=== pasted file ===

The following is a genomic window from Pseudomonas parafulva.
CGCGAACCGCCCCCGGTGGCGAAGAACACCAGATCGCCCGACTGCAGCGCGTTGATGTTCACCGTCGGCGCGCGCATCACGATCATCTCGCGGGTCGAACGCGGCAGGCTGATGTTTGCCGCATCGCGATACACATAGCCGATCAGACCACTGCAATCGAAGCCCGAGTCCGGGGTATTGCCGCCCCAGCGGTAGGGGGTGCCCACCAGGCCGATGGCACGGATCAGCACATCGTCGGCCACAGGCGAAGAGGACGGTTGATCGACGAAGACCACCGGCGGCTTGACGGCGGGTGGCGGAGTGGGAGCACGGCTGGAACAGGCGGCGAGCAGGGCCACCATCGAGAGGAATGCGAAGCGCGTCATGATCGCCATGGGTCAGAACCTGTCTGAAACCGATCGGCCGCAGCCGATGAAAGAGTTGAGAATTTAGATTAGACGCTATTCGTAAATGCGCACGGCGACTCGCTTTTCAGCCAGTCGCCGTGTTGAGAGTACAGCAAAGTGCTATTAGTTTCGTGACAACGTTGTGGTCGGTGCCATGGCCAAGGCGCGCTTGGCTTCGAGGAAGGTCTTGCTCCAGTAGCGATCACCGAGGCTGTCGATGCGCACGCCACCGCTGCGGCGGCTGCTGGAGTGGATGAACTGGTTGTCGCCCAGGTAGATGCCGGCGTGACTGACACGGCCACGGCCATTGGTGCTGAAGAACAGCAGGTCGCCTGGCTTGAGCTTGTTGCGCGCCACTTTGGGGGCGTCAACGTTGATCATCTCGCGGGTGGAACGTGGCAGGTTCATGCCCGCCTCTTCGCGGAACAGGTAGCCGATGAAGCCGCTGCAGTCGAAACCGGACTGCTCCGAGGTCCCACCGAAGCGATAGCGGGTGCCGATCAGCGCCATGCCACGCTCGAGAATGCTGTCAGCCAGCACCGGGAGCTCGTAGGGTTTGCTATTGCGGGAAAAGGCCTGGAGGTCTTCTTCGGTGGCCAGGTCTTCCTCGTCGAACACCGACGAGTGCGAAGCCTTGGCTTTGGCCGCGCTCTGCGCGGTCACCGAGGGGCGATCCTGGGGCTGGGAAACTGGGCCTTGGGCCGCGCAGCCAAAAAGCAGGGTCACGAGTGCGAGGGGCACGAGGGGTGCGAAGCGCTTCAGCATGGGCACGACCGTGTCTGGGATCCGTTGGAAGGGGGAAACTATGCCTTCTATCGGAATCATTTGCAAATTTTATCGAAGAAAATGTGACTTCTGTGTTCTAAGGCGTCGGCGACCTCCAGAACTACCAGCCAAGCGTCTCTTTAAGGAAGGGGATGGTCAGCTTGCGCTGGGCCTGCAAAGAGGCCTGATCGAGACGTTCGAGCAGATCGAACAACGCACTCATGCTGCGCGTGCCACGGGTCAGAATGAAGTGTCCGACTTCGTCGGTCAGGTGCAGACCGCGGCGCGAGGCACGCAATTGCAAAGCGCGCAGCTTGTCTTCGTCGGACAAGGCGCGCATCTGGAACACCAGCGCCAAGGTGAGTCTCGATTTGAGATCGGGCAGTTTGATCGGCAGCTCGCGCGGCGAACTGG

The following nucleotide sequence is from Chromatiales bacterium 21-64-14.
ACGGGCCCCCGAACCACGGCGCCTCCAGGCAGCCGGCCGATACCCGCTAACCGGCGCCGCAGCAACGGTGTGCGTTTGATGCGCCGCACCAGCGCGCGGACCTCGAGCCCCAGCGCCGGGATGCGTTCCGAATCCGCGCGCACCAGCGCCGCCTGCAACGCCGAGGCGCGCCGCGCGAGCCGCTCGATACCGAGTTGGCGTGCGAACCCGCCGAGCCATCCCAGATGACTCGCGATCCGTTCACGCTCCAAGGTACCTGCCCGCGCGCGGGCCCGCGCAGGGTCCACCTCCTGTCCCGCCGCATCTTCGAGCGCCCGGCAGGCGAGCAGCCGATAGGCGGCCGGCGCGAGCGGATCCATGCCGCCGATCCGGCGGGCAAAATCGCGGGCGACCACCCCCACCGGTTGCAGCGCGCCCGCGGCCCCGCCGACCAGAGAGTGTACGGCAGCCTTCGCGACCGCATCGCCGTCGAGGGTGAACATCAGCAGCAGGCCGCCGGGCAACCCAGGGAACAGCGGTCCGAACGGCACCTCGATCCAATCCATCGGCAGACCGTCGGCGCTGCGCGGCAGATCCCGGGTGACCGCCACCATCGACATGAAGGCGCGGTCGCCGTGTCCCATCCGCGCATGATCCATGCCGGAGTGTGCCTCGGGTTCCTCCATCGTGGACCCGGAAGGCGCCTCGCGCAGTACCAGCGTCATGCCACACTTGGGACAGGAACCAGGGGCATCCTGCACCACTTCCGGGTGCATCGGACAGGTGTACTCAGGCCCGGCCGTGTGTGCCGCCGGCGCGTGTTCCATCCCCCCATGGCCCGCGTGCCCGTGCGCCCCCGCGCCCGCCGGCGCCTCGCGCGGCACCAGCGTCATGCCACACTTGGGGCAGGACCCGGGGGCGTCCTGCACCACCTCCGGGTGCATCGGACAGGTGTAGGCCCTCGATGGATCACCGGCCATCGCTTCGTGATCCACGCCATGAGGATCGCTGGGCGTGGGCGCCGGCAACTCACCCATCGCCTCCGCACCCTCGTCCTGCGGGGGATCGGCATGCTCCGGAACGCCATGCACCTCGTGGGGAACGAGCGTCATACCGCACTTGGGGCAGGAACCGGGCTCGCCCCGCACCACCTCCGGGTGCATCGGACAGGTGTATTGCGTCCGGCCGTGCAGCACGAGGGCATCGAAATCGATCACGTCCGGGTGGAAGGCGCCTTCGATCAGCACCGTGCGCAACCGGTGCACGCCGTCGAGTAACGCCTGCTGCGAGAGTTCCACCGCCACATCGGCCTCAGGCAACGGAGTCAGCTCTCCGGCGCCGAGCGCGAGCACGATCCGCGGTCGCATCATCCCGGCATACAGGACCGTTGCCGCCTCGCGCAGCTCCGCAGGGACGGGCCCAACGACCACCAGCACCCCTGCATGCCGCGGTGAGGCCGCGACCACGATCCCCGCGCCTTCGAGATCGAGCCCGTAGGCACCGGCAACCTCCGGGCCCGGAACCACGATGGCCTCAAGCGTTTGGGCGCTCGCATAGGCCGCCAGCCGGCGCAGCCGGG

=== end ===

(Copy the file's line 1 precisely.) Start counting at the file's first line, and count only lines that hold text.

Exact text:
The following is a genomic window from Pseudomonas parafulva.